Friday, August 9, 2013

Logan Goes to Japan and Gets a Haircut

Just a few weeks ago the most recent X-Men movie hit theaters with a title lacking any connection to the rest of its franchise, The Wolverine, with Hugh Jackman returning for the titular role.
This newest addition to the series (directed by James Mangold) is a direct sequel to the original trilogy. Still feeling guilty for killing Jean at the climax of The Last Stand, Logan has returned to the wilderness of Canada and lives off the land only going into town when needed. She still haunts his nightmares.
Also, he looks homeless.
In typical Wolverine fashion, he gets into a bar fight and just before he is about to snikt out his claws, a Japanese girl with a sword shows up. After using her sword to cut up beer bottles and bar stools in a show-offy display, she takes Logan to Japan with her and he gets a haircut.
Short, suave, sophisticated, spiky-ish, and killer sideburns. Good haircut.
Back in World War II, Logan saved a man from the bombing at Nagasaki. This same person, now a successful business man, is the reason why Logan was brought to Japan, he is dying and wants Logan to give him his regenerative healing powers using technology.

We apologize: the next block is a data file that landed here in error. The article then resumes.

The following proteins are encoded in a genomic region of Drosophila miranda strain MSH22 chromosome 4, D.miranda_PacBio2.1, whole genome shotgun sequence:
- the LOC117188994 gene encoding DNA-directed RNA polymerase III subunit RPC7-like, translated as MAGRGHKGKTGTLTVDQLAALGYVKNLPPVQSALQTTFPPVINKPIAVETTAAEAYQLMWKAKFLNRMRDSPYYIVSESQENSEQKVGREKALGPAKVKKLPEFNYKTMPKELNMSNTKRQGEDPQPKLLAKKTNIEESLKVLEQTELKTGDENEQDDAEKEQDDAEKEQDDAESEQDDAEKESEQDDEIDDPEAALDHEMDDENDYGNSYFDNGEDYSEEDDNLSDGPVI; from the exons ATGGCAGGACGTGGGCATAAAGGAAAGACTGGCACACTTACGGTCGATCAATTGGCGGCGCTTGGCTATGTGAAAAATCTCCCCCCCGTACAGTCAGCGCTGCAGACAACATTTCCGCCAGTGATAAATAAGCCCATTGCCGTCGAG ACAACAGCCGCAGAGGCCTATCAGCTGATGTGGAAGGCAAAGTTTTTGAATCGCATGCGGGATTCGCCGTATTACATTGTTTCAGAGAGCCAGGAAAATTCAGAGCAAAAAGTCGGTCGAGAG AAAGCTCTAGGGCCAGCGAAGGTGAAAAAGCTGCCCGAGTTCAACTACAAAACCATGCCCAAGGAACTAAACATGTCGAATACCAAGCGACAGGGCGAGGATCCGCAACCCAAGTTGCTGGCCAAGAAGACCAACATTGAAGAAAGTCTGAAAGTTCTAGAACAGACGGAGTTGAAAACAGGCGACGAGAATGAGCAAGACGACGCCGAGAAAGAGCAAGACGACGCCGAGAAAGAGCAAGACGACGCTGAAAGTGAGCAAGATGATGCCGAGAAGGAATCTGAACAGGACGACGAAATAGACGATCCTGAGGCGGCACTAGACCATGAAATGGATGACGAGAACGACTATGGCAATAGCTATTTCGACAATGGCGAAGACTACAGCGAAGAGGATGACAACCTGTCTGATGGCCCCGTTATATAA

Of course, the Canadian mutant declines, the man dies, and Logan goes to his funeral and fights Japanese mobsters on top of a bullet train. Also, his healing powers have mysteriously stopped working.
Logan runs away with the business man's granddaughter to protect her from the mobsters, but totally fails because she gets kidnapped anyway. He then figures out why his regenerative abilities aren't working and performs heart surgery on himself using his bare hands to fix the problem.
Once he can heal again, the Canuck goes to rescue the girl which unsurprisingly is exactly what the bad guys wanted. He fights a giant metal samurai robot (like if Tony Stark had a thing for Japanese stuff), and is saved by the very girl he was trying to save. Isn't that ironic?
While a little slow in the middle, I enjoyed this movie for the most part. It exceeded the quality of the last Wolverine movie and worked pretty well as a sequel to X-Men: The Last Stand and a short scene during the credits brilliantly sets up for next summer's movie (it was my favorite part of the entire movie). This is all surprising since all this week I have credited the better movies of the X-Men franchise to Bryan Singer, yet he was neither director nor producer for this movie. Way to not make a really shitty movie, guys!
I would recommend seeing The Wolverine if you are a fan of the X-Men movies. There are some great action sequences (like the previously mentioned bullet train fight) and it's definitely entertaining. It is a welcome addition to the X-Men movie series in my opinion and is a sign of better things to come for the series.

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